Kevin McCullough

President Barack Obama is still just a lost boy at his age, and he searches for a world he wished existed. His insistence upon living in his world, though attractive to the uneducated, neglected, and naive, is dangerously heaping hot coals of consequence on the heads of those who know better.

As the very first pundit in America to predict the rise and electoral success of President Barack Obama, it is with great regret that I say the following: President Barack Obama is not a strong leader. His willingness to cede most of his domestic agenda to Nancy Pelosi has cost him dearly in his first year. And his unwillingness to admit that the world is facing a crossroads of strength through force now, or humiliation and pain through attack in days to come is a demonstration of his paralysis in the most important question of our time. His rejection in Copenhagen was a sting of confirmation--not only of his global powerlessness--but of his ability to use campaigning on his personality as a legitimate tool of negotiation.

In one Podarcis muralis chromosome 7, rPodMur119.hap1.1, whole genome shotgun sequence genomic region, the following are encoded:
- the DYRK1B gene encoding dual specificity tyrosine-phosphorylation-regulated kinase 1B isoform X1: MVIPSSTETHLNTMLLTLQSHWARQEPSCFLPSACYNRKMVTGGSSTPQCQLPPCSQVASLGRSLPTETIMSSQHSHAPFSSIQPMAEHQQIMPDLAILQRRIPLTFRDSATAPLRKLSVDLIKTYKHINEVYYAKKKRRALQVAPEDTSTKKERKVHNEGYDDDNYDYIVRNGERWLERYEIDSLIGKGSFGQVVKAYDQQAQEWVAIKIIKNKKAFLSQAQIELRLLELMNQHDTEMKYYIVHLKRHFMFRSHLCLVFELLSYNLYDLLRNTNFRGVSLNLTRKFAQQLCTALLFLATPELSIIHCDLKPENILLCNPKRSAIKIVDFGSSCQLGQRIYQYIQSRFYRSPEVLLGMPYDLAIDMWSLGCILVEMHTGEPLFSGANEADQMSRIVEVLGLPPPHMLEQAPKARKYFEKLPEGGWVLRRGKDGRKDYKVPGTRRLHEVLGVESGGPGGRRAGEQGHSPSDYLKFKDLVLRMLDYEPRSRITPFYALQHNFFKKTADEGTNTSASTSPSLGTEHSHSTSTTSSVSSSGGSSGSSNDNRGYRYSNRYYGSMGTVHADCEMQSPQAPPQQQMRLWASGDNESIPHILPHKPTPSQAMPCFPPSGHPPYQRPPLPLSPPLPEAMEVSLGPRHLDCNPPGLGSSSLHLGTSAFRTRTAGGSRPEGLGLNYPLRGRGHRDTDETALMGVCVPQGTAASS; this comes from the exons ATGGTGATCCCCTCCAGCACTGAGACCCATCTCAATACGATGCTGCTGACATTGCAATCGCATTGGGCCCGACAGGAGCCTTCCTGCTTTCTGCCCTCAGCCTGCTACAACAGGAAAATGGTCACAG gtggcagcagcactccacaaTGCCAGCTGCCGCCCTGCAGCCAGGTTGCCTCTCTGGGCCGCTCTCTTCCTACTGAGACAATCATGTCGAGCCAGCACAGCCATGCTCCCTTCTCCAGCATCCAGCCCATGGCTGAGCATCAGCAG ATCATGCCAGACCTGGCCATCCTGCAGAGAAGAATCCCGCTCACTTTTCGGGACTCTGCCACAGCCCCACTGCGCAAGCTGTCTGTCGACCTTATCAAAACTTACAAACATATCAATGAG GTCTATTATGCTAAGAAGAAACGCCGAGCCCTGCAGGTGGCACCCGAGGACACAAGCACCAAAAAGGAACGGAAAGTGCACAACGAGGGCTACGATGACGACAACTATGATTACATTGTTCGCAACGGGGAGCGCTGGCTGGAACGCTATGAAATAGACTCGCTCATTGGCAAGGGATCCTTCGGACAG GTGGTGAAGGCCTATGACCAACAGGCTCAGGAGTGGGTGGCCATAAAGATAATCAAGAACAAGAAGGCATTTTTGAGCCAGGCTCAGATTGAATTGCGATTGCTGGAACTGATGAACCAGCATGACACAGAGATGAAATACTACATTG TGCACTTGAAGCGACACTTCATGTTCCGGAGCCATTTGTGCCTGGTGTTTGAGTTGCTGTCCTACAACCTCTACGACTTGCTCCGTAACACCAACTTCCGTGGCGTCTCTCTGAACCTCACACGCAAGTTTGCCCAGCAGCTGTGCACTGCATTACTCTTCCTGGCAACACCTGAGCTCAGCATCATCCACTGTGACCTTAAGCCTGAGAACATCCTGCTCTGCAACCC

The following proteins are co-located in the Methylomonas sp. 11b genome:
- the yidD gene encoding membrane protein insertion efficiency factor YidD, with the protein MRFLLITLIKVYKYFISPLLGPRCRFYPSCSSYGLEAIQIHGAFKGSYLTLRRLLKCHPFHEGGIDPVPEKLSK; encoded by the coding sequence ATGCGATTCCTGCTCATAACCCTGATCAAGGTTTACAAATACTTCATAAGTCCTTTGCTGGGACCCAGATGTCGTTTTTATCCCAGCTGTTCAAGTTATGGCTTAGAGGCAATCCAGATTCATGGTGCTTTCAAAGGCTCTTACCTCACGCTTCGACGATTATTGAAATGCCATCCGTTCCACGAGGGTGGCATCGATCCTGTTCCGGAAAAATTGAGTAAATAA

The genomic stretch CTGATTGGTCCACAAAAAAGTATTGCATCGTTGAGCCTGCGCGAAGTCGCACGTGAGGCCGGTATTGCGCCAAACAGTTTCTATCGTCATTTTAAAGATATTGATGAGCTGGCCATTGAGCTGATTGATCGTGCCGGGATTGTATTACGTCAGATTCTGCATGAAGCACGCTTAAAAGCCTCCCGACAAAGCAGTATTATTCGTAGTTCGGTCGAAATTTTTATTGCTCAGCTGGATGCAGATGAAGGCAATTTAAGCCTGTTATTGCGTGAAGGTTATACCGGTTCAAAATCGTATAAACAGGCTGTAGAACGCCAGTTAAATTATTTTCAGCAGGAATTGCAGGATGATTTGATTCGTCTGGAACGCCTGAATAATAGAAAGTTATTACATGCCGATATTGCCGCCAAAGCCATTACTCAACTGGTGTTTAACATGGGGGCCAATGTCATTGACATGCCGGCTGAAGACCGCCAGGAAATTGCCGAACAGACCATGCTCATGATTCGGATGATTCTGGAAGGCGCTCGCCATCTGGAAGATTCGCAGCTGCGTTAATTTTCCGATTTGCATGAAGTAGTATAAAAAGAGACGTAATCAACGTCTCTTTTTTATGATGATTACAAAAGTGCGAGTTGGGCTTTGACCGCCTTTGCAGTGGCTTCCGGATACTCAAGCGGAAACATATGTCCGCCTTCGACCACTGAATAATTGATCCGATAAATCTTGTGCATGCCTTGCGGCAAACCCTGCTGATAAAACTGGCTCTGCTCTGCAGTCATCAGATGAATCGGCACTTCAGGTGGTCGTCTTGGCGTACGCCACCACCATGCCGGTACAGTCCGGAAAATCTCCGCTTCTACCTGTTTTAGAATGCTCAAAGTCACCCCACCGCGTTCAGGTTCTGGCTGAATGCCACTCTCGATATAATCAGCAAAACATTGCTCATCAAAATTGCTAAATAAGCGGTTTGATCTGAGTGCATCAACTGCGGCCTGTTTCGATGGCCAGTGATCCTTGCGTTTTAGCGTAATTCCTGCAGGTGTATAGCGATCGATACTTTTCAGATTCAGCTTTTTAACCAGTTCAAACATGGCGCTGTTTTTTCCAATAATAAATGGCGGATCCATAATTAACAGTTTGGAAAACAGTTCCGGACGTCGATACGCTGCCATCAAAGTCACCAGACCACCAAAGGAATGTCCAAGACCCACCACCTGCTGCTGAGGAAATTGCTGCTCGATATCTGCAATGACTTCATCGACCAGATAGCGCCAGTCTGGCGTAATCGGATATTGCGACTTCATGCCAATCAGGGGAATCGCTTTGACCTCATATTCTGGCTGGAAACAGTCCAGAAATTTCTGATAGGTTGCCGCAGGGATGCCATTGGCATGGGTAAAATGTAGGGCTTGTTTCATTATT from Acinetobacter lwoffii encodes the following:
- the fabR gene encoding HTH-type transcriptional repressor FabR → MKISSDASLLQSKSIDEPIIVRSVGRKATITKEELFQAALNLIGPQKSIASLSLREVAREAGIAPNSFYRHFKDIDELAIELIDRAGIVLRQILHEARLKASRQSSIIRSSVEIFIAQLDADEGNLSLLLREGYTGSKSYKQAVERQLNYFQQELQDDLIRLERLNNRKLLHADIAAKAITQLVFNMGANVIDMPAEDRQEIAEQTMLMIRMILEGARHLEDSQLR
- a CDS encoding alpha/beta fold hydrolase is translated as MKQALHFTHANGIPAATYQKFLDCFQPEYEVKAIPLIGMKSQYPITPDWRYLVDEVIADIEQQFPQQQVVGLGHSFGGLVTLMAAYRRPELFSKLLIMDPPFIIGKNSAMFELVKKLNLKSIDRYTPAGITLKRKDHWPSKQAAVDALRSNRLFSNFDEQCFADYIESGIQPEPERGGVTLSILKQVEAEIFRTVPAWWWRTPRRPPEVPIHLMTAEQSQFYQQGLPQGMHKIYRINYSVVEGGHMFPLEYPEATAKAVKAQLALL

President Obama believes his good press far too often, trusts his advisors' agreement as a sign of genuine critical analysis, and believes the American people are too unenlightened to truly understand his methods. All three realities push the President further into an altered state of worldview that are having disastrous impact on the life of average Ameicans.

The new jobs report out this week shows, for yet another month in a row, that the American people are suffering under near 10% unemployment and 17% under-employment. A proven strategy to grow the economy, and thus help small business owners expand their operation, and thus begin a hiring trend would be to not just keep the tax incentives for small business from disappearing in 2010, but to add to them, and allow the free market to multiply. An expansion of a robust economy is the only answer to serious unemployment. But the President believes that if he just has the right czar, in the right position, then job losses will be controlled. In the President's utopia, employment and the number of jobs available are fixed and "saving them" is better than or, at minimum, equal to "creating them."